“It allowed me to have empathy for the (Maryland) team. They lost a brother. My kids dealt with losing their brother. I had a unique perspective on what to do to heal as well as how to move the program along the right way.”
Locksley had recruited McNair and became friends with his parents. His daughter, Kori, who plays soccer for Auburn, attended the same high school as McNair, and they signed their letters of intent at the same time.
Marty McNair appeared at Locksley’s introductory news conference as a sign of support.
“We talk about moving forward the right way,” Locksley said. “We want to honor Jordan with the way we play, practice and prepare.”
He said he has fostered a familial atmosphere with an open-office-doors policy, coaches serving as mentors and “Sunday Fun Days,” when players come to his home to ride go-karts, swim and eat dinner.
“Make sure we spend really meaningful time with our players outside of coaching,” he said. “(We’re) making sure we are there to support them.”
Maryland is coming off a 5-7 season but returns some key offensive components. Running back Anthony McFarland Jr. set a school freshman rushing record with 1,034 yards. The Terps also welcome Virginia Tech quarterback transfer Josh Jackson.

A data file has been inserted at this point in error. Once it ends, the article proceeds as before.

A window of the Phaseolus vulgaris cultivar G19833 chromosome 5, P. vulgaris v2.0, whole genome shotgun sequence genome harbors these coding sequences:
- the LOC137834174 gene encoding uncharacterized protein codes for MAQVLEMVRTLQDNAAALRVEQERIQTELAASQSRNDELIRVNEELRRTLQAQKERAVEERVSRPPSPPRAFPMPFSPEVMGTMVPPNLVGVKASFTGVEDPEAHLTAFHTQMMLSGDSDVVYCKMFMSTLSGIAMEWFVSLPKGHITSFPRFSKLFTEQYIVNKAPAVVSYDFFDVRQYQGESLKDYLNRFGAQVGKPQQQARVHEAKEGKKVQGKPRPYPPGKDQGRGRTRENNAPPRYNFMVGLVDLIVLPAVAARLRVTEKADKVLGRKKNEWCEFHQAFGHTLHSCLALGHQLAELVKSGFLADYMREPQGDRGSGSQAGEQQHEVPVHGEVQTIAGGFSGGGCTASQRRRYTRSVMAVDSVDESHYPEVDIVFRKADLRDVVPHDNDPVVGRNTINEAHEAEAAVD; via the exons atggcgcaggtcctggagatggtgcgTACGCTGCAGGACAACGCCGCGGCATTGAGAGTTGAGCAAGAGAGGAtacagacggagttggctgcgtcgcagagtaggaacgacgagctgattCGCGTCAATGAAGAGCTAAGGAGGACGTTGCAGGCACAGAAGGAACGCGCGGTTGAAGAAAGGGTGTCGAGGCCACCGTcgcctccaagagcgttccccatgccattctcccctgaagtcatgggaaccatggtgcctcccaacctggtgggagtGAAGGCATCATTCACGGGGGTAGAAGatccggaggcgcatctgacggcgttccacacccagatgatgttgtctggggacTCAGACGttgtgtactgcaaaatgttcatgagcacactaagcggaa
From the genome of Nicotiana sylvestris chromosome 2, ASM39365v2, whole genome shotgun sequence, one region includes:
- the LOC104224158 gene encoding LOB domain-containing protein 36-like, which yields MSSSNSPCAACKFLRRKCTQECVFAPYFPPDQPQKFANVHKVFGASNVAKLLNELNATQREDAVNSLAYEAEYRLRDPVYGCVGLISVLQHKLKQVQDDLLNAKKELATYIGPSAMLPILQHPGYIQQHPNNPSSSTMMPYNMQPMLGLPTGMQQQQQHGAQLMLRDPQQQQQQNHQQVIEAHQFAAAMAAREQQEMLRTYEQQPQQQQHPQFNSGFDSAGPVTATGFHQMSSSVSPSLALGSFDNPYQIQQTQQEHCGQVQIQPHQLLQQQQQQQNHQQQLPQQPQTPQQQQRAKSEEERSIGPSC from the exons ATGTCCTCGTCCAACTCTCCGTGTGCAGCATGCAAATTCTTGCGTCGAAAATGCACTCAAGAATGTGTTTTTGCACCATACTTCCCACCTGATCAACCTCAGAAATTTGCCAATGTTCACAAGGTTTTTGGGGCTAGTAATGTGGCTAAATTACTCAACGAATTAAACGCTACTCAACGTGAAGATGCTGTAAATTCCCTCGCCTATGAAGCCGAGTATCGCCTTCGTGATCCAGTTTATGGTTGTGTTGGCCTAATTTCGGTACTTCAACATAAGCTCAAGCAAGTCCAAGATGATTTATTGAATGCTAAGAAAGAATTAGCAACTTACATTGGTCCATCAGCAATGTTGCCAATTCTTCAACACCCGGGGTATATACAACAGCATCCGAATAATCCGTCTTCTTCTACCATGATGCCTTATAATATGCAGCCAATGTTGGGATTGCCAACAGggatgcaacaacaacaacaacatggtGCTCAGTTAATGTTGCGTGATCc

The defense returns only three starters from a unit that struggled last season, giving up 390.4 yards per game.
The hope for the Terrapins lies in Locksley’s recruiting record. At Illinois, he brought in D.C. natives Arrelious Benn, Vontae Davis, Eddie McGee and Tavon Wilson. The 2007 Illini offense became the only third in school history to surpass the 5,000-yard mark.
Locksley was listed as a top-25 recruiter in the nation three times (2003, ’05 and ’06) and was a finalist for Rivals.com’s 2007 recruiter of the year award.
He said he absorbed lessons the last three seasons under Nick Saban.
“We’d need a whole other two-hour session for me to talk about the things I learned from Nick,” he said. “But if I learned anything from Coach Saban, it’s consistency in your messaging. He talks about the process. I call it behaviors and habits.
“I know he oftentimes says, ‘Hey, don’t waste a failure.’ But when we had success, we still went back and looked at why it was successful and we asked the tough questions of how we can make it better.”
Locksley doesn’t come to Maryland without his own baggage. He went 2-26 at New Mexico before he was fired four games into his third season.
In 2009, he was suspended for one game after punching an assistant coach. He was sued earlier that year for age and sex discrimination by a former administrative assistant, though she later withdrew the claim. A friend of his son’s was arrested for DWI while driving a car registered to the Locksley family.
Locksley said he has grown emotionally over the years.
“With those plaques that I described, each one of my experiences has given me an opportunity to learn, grow and move forward as a head coach,” he said.
For Maryland to become a stable program, a safe environment and a successful team, Locksley must call on all of the lessons he has learned.
“I see Maryland being able to reach the success that we all want,” he said.
“I had a unique perspective on what to do to heal as well as how to move the program along the right way.” — Maryland coach Mike Locksley